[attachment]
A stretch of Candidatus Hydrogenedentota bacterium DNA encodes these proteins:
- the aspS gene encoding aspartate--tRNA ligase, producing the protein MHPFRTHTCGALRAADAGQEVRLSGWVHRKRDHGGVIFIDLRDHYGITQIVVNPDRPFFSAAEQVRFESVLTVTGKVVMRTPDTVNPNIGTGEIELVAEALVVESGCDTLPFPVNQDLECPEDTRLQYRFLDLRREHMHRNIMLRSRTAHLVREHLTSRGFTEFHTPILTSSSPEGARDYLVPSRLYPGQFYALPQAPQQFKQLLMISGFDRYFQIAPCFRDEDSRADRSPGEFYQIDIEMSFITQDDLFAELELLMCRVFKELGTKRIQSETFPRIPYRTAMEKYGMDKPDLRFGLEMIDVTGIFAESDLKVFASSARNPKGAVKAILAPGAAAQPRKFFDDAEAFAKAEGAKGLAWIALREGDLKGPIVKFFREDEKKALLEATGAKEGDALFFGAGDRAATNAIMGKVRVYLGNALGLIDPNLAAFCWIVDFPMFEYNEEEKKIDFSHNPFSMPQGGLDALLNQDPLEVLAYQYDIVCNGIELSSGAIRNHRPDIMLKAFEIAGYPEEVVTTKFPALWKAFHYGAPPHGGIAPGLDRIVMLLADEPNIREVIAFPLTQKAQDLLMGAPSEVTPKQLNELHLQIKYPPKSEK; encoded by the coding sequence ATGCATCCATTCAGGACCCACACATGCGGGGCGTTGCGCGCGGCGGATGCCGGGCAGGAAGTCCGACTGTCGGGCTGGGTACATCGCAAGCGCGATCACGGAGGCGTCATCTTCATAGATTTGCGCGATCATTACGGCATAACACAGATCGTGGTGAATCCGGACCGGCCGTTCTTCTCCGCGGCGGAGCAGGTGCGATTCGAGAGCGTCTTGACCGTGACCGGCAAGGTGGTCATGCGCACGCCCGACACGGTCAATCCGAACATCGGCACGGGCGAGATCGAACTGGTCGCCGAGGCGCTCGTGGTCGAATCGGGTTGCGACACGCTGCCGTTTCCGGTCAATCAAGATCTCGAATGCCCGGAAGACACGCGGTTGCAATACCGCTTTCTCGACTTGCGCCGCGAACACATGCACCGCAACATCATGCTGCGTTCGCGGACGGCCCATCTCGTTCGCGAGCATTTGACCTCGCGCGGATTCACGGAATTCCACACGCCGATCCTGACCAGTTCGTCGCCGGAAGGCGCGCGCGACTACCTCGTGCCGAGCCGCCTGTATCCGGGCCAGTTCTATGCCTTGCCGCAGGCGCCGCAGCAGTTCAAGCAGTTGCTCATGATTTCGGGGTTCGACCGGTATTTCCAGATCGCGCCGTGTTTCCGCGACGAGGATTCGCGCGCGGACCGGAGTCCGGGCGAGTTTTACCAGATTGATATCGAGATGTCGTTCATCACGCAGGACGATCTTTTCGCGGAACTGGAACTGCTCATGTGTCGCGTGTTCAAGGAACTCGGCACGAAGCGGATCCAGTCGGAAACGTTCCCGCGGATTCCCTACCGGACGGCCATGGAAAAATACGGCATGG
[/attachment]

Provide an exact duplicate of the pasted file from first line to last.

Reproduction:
A stretch of Candidatus Hydrogenedentota bacterium DNA encodes these proteins:
- the aspS gene encoding aspartate--tRNA ligase, producing the protein MHPFRTHTCGALRAADAGQEVRLSGWVHRKRDHGGVIFIDLRDHYGITQIVVNPDRPFFSAAEQVRFESVLTVTGKVVMRTPDTVNPNIGTGEIELVAEALVVESGCDTLPFPVNQDLECPEDTRLQYRFLDLRREHMHRNIMLRSRTAHLVREHLTSRGFTEFHTPILTSSSPEGARDYLVPSRLYPGQFYALPQAPQQFKQLLMISGFDRYFQIAPCFRDEDSRADRSPGEFYQIDIEMSFITQDDLFAELELLMCRVFKELGTKRIQSETFPRIPYRTAMEKYGMDKPDLRFGLEMIDVTGIFAESDLKVFASSARNPKGAVKAILAPGAAAQPRKFFDDAEAFAKAEGAKGLAWIALREGDLKGPIVKFFREDEKKALLEATGAKEGDALFFGAGDRAATNAIMGKVRVYLGNALGLIDPNLAAFCWIVDFPMFEYNEEEKKIDFSHNPFSMPQGGLDALLNQDPLEVLAYQYDIVCNGIELSSGAIRNHRPDIMLKAFEIAGYPEEVVTTKFPALWKAFHYGAPPHGGIAPGLDRIVMLLADEPNIREVIAFPLTQKAQDLLMGAPSEVTPKQLNELHLQIKYPPKSEK; encoded by the coding sequence ATGCATCCATTCAGGACCCACACATGCGGGGCGTTGCGCGCGGCGGATGCCGGGCAGGAAGTCCGACTGTCGGGCTGGGTACATCGCAAGCGCGATCACGGAGGCGTCATCTTCATAGATTTGCGCGATCATTACGGCATAACACAGATCGTGGTGAATCCGGACCGGCCGTTCTTCTCCGCGGCGGAGCAGGTGCGATTCGAGAGCGTCTTGACCGTGACCGGCAAGGTGGTCATGCGCACGCCCGACACGGTCAATCCGAACATCGGCACGGGCGAGATCGAACTGGTCGCCGAGGCGCTCGTGGTCGAATCGGGTTGCGACACGCTGCCGTTTCCGGTCAATCAAGATCTCGAATGCCCGGAAGACACGCGGTTGCAATACCGCTTTCTCGACTTGCGCCGCGAACACATGCACCGCAACATCATGCTGCGTTCGCGGACGGCCCATCTCGTTCGCGAGCATTTGACCTCGCGCGGATTCACGGAATTCCACACGCCGATCCTGACCAGTTCGTCGCCGGAAGGCGCGCGCGACTACCTCGTGCCGAGCCGCCTGTATCCGGGCCAGTTCTATGCCTTGCCGCAGGCGCCGCAGCAGTTCAAGCAGTTGCTCATGATTTCGGGGTTCGACCGGTATTTCCAGATCGCGCCGTGTTTCCGCGACGAGGATTCGCGCGCGGACCGGAGTCCGGGCGAGTTTTACCAGATTGATATCGAGATGTCGTTCATCACGCAGGACGATCTTTTCGCGGAACTGGAACTGCTCATGTGTCGCGTGTTCAAGGAACTCGGCACGAAGCGGATCCAGTCGGAAACGTTCCCGCGGATTCCCTACCGGACGGCCATGGAAAAATACGGCATGG